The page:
Pharmacy Malpractice Claims Are Often Shrouded in Secrecy
Imagine a scenario in which a woman who was planning on expanding her family wanted to ensure the health of her future unborn child. Once she conceived her physician provided her a prescription for Materna, a prenatal vitamin customarily prescribed to pregnant women. Armed with the prescription she visited her trusted local pharmacy chain where the pharmacist mistakenly filled the prescription with Matulane, a chemotherapy drug that substantially affects cell growth.
This example is not a hypothetical one; it actually happened. The woman experienced waves of nausea and symptoms of vomiting, neurologic damage, dizziness, chills and shortness of breath. Unsure of what was happening, she visited her physician. The doctor discovered thatthe fetus was not developing normally, and the woman eventually miscarried.
Once the pharmaceutical error was uncovered, the woman and her husband filed a federal lawsuit seeking actual and punitive damages in excess of $75,000 against the pharmacy. Her legal counsel asserted that the national chain had failed to supervise pharmacy personnel since they did not question or verify the prescription with the woman’s physician. The pharmacy malpractice suit was settled outside of court within a few weeks of being filed. A confidentiality agreement prohibits any involved parties from speaking about the case.Looking Deeper
USA TODAY, however, decided to investigate further. In reviewing these type of malpractice suits, they uncovered that two of the largest national pharmaceutical chains often settled outside of court—settlements frequently protected by confidentiality agreements. The consensus following this investigation suggests that settlements buy silence. With the trend continuing, it creates a catch-22 for legal counsel. The attorneys involved in filing such suits must balance the public’s need to know with the primary obligation of serving their clients.Why so Secretive?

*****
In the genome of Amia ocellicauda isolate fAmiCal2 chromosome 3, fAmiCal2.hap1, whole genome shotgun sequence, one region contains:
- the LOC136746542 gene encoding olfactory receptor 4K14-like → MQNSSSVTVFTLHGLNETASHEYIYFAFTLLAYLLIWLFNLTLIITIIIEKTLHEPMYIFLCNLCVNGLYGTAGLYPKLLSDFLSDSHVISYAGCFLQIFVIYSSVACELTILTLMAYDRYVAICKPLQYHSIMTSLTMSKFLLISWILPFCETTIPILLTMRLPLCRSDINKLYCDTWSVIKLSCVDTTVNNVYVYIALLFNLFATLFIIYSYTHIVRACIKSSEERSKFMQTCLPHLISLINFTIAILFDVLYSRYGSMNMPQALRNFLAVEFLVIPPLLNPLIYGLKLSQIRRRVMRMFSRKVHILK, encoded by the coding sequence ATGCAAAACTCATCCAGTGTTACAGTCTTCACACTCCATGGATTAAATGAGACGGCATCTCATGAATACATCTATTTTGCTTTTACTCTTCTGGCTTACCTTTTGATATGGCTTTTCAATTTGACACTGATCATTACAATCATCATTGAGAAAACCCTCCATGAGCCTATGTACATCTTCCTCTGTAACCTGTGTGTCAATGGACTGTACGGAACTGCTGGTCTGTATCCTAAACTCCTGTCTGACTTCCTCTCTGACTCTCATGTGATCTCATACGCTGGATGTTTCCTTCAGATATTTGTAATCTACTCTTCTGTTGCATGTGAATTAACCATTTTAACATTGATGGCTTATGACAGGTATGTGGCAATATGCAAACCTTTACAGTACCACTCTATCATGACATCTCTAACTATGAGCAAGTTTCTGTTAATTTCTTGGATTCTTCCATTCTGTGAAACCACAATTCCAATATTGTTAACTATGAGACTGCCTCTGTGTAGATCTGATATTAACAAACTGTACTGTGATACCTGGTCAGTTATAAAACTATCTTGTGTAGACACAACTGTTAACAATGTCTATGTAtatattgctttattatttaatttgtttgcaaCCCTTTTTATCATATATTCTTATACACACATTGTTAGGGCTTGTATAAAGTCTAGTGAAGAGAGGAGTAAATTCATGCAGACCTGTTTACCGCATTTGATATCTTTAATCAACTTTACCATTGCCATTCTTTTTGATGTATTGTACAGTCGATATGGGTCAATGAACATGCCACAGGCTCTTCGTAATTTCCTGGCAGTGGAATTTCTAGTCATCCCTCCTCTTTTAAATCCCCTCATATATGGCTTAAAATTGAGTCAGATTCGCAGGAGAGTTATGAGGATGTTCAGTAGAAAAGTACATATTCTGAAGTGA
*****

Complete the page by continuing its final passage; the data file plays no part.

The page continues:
It is believed that the pharmacy chains insist on confidential settlements for two primary reasons. First, they hope to avoid the bad publicity that would be associated with the lawsuit. Secondly, the pharmacies also to prevent compromising the trust of their customers.
Two of the largest pharmacy chains challenged these ideas. They responded that settling outside of the court and the use of confidentiality agreements is common practice for all commercial transactions and litigation. Therefore, this type settlement action should not be seen as secretive or unusual when dealing with a liability claim.
Reformers disagree and are lobbying for all pharmaceutical errors to be publicly reported by individual state pharmaceutical boards. To date, North Carolina is the only state that publishes pharmaceutical errors that have resulted in death or serious injury.
As for the woman and her family it remains uncertain if taking the chemotherapy drug will produce any long-term health problems. It does seem certain, however, that the drug contributed to the death of what would have been her second child.We Can Help
If you have recently experienced a pharmaceutical error resulting in short- or long-term damage and would like to explore your legal options, the skilled San Jose pharmacy malpractice attorneys of Corsiglia McMahon & Allard, L.L.P. can help. Our legal team has extensive experience in this area and will work diligently toward an equitable resolution while treating you with the respect and compassion you deserve. Contact our offices at (408) 289-1417 to schedule your free initial consultation today.Sources